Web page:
BY: ANDREW COLTON | Editor and Publisher
DELRAY BEACH, FL (BocaNewsNow.com) — Delray Beach Mayor Shelly Petrolia never intended to create a firestorm when the City issued this email on May 8th, 2020:
“in keeping with the order issued April 29, 2020 by Governor Ron DeSantis, the City of Delray Beach will end its stay at home order and curfew, and will no longer mandate the use of facial coverings, effective immediately.”
The City had previously issued a restrictive “facial covering” order. When Governor Ron DeSantis approved Palm Beach County’s move to “Phase One” reopening, the City ended the restrictive order — bringing it into sync with the rest of Palm Beach County which had its own order in place.
That’s when the confusion started.
“It’s always difficult to chase a story that’s taken on a life of its own,” she said to BocaNewsNow.com.
The email approved by City Manager George Grestas — which Petrolia concedes was “confusing” — suggested that facial coverings were no longer required in Delray Beach.
That’s not the case.
It also said that Governor DeSantis stated that facial coverings aren’t required as a part of Phase One.
We have found no record of DeSantis making that comment.
The email’s intent, according to Mayor Petrolia, was simply to bring Delray Beach into sync with the rest of Palm Beach County — and this Palm Beach County order:
“All persons working in, patronizing, or otherwise physically present in grocery stores, restaurants, pharmacies, construction sites, public transit vehicles, vehicles for hire, and locations where social distancing measures are not possible should wear facial coverings as defined by the CDC.”
Delray never intended to suggest that facial coverings weren’t required in the City — just that its restrictive language would give way to Palm Beach County’s slightly more laid back language.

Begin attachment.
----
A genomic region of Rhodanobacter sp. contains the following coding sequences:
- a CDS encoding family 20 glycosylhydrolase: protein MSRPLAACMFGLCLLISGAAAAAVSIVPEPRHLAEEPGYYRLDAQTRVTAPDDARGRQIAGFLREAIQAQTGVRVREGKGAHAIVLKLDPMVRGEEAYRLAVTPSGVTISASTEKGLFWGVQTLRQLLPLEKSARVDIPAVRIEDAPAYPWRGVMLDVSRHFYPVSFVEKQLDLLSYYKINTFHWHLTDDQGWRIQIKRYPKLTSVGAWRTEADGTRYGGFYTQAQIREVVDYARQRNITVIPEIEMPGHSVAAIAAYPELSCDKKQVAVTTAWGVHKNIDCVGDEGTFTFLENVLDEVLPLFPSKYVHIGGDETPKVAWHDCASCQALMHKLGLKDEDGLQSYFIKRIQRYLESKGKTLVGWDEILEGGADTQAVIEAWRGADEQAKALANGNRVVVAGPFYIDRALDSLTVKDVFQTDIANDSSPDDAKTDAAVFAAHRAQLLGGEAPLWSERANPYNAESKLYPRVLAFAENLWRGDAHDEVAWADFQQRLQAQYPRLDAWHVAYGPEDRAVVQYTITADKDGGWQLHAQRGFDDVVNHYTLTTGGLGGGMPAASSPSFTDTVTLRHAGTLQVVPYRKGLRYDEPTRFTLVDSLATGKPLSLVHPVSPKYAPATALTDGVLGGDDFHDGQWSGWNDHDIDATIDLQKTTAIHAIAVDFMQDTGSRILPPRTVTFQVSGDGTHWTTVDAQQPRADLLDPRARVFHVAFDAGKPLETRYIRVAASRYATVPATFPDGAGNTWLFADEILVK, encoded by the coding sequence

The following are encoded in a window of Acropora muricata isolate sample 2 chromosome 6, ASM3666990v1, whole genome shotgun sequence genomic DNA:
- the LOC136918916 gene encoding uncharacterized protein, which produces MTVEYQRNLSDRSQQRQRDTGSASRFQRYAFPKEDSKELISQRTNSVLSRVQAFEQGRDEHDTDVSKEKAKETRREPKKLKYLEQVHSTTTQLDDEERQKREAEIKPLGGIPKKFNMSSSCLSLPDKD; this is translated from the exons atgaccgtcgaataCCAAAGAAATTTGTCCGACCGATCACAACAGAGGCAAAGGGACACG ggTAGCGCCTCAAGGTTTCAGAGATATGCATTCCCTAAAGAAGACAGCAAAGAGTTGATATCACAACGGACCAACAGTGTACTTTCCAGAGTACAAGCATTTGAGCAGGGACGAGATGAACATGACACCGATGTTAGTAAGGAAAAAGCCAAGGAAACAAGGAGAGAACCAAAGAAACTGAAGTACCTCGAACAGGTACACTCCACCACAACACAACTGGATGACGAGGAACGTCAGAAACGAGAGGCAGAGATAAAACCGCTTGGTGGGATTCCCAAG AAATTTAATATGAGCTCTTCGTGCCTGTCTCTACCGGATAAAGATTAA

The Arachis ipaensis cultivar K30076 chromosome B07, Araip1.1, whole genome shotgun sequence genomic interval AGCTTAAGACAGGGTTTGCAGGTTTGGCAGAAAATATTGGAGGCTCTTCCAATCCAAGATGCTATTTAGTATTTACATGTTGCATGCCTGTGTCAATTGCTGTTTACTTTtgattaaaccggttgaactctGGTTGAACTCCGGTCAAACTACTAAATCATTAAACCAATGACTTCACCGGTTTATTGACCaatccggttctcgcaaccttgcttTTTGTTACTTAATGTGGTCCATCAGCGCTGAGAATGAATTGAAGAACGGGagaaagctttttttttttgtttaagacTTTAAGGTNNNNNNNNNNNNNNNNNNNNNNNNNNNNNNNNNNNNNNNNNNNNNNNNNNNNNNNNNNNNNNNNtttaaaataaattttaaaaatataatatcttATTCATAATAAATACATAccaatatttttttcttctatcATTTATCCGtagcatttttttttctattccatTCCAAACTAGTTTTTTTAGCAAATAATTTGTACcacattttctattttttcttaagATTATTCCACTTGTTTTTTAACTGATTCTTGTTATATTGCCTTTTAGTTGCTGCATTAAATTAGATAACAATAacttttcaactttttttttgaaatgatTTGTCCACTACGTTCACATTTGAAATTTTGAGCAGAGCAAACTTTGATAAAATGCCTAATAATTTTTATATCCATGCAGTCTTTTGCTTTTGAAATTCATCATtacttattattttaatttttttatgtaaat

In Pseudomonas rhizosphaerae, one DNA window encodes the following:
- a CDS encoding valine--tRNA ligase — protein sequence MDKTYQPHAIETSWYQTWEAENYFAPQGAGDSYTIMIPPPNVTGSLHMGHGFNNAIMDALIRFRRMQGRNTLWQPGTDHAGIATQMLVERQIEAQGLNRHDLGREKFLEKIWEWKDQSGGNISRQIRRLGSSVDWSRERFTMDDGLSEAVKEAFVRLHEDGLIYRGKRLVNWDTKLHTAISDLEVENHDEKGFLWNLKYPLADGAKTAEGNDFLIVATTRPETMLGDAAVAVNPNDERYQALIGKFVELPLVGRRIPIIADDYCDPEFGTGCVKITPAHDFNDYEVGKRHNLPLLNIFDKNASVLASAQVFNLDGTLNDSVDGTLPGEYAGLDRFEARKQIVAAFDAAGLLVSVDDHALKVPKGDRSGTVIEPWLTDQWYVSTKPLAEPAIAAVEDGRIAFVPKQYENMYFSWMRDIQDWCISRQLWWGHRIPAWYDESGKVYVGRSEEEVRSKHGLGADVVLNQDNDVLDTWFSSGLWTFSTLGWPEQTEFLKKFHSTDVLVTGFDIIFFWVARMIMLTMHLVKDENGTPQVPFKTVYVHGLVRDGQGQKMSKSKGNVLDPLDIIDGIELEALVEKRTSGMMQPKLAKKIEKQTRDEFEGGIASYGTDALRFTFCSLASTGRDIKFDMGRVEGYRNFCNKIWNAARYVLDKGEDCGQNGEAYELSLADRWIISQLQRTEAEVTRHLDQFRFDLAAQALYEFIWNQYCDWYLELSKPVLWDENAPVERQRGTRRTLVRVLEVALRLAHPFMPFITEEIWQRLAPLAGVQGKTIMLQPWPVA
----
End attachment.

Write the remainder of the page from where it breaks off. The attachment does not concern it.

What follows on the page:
Note that Palm Beach County — while calling it a “directive,” uses words like “should” and not “must.”
Petrolia is quick to point out that the City of Delray Beach wants people to adhere to CDC guidelines as well.
In the confusing world of State vs. County vs. City vs. Town executive orders, the Delray Beach email confused even those who thought they were experts. The prevailing thought — throughout this crisis — has been that the most restrictive order is the order in effect. If the State of Florida, for example, says that stores must close at 7:30 p.m., and Delray Beach says 8 p.m., the State order would be the order to follow. That’s why neither Delray Beach nor Boca Raton can open beaches right now — Palm Beach County says “no” and is the most restrictive order in effect.
On the issue of facial covering, Petrolia says Delray’s messaging — while well intentioned — was a bit off.
“The posted notice,” said Petrolia, “while confusing, lifted a more restrictive “mandate” imposed by City of Delray Beach, coming in line with the CDC, County and every other municipality in Palm Beach County.
When City Manager Gretsas asked the County Health Director, Dr. Alina Alonzo, if the City’s mandate would be enforceable after a soft business opening (Phase 1), she replied, “it would be unsustainable”.
“That information,” she adds, “coupled with data on whether our more restrictive facial covering mandate made any significant difference in numbers of COVID-19 cases or deaths (there we’re none) caused the City to back off of “requiring” masks and instead, be in agreement with the CDC, County and all other municipalities in the County.”
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